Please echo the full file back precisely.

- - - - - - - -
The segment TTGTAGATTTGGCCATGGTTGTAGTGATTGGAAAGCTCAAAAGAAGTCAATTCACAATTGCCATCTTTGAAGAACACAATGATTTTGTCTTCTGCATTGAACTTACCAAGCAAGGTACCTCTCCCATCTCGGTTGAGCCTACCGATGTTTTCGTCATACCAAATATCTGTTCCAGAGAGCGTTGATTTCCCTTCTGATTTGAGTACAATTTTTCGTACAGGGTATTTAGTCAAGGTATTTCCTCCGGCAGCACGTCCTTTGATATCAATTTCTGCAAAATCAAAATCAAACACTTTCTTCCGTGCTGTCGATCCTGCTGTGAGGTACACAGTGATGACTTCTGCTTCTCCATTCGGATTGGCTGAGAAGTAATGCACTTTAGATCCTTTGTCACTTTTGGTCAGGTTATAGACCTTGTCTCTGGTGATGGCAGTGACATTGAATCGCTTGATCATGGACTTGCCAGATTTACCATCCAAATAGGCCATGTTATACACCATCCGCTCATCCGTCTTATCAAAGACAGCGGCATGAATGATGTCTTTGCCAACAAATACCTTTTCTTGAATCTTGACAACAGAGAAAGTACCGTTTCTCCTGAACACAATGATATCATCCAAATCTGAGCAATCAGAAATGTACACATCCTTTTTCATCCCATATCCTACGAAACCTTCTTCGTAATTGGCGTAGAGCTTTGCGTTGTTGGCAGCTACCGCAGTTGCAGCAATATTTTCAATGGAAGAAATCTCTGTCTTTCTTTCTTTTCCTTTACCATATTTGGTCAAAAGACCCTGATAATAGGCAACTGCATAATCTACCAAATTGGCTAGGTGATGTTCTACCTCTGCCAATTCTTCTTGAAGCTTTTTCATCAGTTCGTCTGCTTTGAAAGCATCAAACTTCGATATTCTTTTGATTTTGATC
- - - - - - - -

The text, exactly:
The segment TTGTAGATTTGGCCATGGTTGTAGTGATTGGAAAGCTCAAAAGAAGTCAATTCACAATTGCCATCTTTGAAGAACACAATGATTTTGTCTTCTGCATTGAACTTACCAAGCAAGGTACCTCTCCCATCTCGGTTGAGCCTACCGATGTTTTCGTCATACCAAATATCTGTTCCAGAGAGCGTTGATTTCCCTTCTGATTTGAGTACAATTTTTCGTACAGGGTATTTAGTCAAGGTATTTCCTCCGGCAGCACGTCCTTTGATATCAATTTCTGCAAAATCAAAATCAAACACTTTCTTCCGTGCTGTCGATCCTGCTGTGAGGTACACAGTGATGACTTCTGCTTCTCCATTCGGATTGGCTGAGAAGTAATGCACTTTAGATCCTTTGTCACTTTTGGTCAGGTTATAGACCTTGTCTCTGGTGATGGCAGTGACATTGAATCGCTTGATCATGGACTTGCCAGATTTACCATCCAAATAGGCCATGTTATACACCATCCGCTCATCCGTCTTATCAAAGACAGCGGCATGAATGATGTCTTTGCCAACAAATACCTTTTCTTGAATCTTGACAACAGAGAAAGTACCGTTTCTCCTGAACACAATGATATCATCCAAATCTGAGCAATCAGAAATGTACACATCCTTTTTCATCCCATATCCTACGAAACCTTCTTCGTAATTGGCGTAGAGCTTTGCGTTGTTGGCAGCTACCGCAGTTGCAGCAATATTTTCAATGGAAGAAATCTCTGTCTTTCTTTCTTTTCCTTTACCATATTTGGTCAAAAGACCCTGATAATAGGCAACTGCATAATCTACCAAATTGGCTAGGTGATGTTCTACCTCTGCCAATTCTTCTTGAAGCTTTTTCATCAGTTCGTCTGCTTTGAAAGCATCAAACTTCGATATTCTTTTGATTTTGATC